reducing "Crew-caused"
approach and landing

Pilot-in-charge Monitored Approach

2007 ERJ over-run Cleveland USA

Brief account : 

The crew made an approach in heavy snow using a glideslope promulgated as unavailable. After a long touchdown the aircraft overran the end of the runway at about 40kts. There were no injuries but the aircraft was substantially damaged.  

Crew-related factors : 

The Captain and F/O were both quite experienced. Because he was seriously fatigued, the Captain asked the F/O to act as PF, while he acted as PM. This was contrary to company policy as they had not met before. During the briefing and approach the crew did not fully register that although the glideslope was transmitting, it should not be relied on as it was affected by snow buildups around the antenna.  

As a result the crew used ILS minima instead of localiser-only minima, and continued the approach even though the visibility and RVR were below the correct (localiser only) approach ban values. After passing the outer marker the RVR deteriorated to 2000 ft, below the value for commencing an approach but legitimate for continuing using the full ILS minima.   There was a crosswind from the right (30 - 40 degrees at 16-22kts).  

The report does not contain detailed output from the Flight Data Recorder. From the CVR it is evident that the Captain stated that he had some external cues at about 500ft.  However, it was not until 10 feet below the (incorrect) DH that he called some lights in sight, to which the F/O responded "continuing" . 

At about 80 ft the Captain had lost sight of the runway and thought a go-around should be initiated, but did not positively initiate it; at 40 ft the F/O stated he had the runway end in sight.

The aircraft touched down half way along the 6000ft runway. Braking and reverse thrust were not properly deployed and the aircraft ran off the runway at about 40kts.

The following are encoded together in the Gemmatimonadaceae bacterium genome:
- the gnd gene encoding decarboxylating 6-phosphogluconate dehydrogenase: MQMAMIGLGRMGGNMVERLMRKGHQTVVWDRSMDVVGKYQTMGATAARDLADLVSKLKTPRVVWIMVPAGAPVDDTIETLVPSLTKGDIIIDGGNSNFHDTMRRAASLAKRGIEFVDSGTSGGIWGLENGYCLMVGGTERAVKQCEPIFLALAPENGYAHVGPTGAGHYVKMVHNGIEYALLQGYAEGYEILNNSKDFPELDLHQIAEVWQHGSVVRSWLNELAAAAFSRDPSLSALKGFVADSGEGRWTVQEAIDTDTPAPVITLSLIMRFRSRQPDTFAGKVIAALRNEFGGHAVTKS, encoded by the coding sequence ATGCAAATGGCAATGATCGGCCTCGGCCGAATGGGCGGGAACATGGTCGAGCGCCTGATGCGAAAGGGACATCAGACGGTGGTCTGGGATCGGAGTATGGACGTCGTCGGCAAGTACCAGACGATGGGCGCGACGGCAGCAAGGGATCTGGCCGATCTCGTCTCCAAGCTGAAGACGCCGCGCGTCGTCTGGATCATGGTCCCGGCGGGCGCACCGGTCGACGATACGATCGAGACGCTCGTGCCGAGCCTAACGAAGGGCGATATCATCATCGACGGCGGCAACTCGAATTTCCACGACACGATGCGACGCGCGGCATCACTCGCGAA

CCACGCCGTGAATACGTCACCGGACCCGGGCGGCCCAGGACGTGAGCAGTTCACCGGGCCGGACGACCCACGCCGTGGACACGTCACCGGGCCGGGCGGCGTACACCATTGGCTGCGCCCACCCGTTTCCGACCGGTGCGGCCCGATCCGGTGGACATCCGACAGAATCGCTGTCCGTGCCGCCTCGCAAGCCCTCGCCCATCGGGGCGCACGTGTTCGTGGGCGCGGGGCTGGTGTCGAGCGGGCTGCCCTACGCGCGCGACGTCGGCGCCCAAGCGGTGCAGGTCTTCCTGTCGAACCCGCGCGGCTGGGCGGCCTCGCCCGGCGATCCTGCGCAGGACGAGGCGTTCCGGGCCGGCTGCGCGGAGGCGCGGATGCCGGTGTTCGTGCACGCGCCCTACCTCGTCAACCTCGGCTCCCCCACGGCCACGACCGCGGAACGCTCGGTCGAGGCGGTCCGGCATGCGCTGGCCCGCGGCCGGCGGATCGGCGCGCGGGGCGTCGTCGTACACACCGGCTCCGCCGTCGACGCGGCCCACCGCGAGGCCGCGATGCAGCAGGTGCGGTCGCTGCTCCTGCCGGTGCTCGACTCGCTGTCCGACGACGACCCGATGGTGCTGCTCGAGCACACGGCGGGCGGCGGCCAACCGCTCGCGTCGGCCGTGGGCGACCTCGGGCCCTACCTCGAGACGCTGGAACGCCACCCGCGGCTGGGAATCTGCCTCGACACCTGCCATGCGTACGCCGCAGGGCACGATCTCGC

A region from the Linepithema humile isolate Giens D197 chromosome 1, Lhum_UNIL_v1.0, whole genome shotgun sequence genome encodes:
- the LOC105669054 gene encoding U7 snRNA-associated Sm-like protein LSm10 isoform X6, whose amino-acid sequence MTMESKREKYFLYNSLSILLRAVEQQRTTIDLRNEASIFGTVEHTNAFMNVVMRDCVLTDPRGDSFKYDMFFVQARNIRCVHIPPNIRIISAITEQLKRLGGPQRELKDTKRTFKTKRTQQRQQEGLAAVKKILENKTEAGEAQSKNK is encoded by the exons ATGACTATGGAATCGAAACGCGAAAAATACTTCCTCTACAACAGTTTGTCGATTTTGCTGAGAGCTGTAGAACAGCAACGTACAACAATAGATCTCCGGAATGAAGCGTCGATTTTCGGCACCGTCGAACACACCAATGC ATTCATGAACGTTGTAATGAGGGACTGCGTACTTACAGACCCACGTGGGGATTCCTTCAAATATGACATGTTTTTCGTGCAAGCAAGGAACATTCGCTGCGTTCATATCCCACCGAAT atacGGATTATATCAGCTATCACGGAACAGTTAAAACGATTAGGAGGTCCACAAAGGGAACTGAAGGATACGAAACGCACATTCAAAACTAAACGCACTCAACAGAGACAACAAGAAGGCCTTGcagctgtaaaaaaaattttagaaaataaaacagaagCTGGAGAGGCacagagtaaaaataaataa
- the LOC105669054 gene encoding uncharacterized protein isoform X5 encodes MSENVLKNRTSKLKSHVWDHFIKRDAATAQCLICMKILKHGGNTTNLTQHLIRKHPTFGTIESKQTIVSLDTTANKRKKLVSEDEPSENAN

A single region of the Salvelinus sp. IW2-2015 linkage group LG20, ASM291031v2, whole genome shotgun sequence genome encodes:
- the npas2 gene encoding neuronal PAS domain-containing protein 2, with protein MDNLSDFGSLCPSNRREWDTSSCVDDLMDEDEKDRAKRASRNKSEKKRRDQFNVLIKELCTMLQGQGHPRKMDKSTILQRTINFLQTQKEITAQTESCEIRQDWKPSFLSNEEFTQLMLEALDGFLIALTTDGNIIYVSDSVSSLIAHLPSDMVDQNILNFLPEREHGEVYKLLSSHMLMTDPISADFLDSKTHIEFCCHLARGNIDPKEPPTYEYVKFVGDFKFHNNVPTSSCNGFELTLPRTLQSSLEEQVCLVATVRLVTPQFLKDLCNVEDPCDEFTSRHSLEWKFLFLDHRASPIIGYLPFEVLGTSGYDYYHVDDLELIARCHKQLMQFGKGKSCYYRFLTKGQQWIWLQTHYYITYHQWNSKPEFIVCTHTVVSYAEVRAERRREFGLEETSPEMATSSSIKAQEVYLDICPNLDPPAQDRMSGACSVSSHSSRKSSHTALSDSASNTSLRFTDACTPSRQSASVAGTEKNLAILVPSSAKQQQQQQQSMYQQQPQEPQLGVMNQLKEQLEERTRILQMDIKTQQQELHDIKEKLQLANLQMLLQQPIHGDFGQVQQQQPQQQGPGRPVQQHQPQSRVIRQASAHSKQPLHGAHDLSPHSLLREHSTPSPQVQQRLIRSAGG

The crew procedures are not detailed in the report and it appears that in this respect the crew call-outs actions were not regarded as unusual. From their comments it appears that both pilots were head-up below DH with the autopilot engaged  - the only references in the report are an auto callout of "auto-pilot" at 40 ft. 

It is very clear that the even disregarding the use of incorrect DH/RVR minima, at DH the F/O had not satisfied himself from the visual cues that the aircraft's position and rate of change of position were satisfactory - the basic Decision Height criteria. However the report makes no comment about when the autopilot was disengaged or the aircraft trajectory over the threshold.

It does however note that a go-around should have been initiated because the Captain had lost sight of the runway below DH, and also that if the correct minima had been used, a go-around would almost certainly have been flown due to lack of visual cues. 

Leaving aside the issue of whether the F/O should have been PF and intending to make the landing in marginal weather, the crew procedures did not result in a clear decision at even the incorrect low DH. The Captain's callout that some visual cues existed at around 500ft probably increased the F/O's expectation that a landing would be possible despite the conditions.  Both pilots were involved in the land / go-around decision, and the wrong option was taken.    

If a PicMA procedure had been in use, even with the F/O landing:

1) the crew would likely have had significantly more discussion of the landing on the contaminated runway;

2) there would have been a clearer decision announced at DH, probably followed by a go-around.   

Embraer RJ170
Cleveland USA
Expected weather: 
Pilot in charge: 
Early transition: 
Go-around : 
PicMA potential: 
Vert Guidance: 
Both Head Up: 
Delta Connection
Fully prepared: 
Actual Weather: 
Autopilot :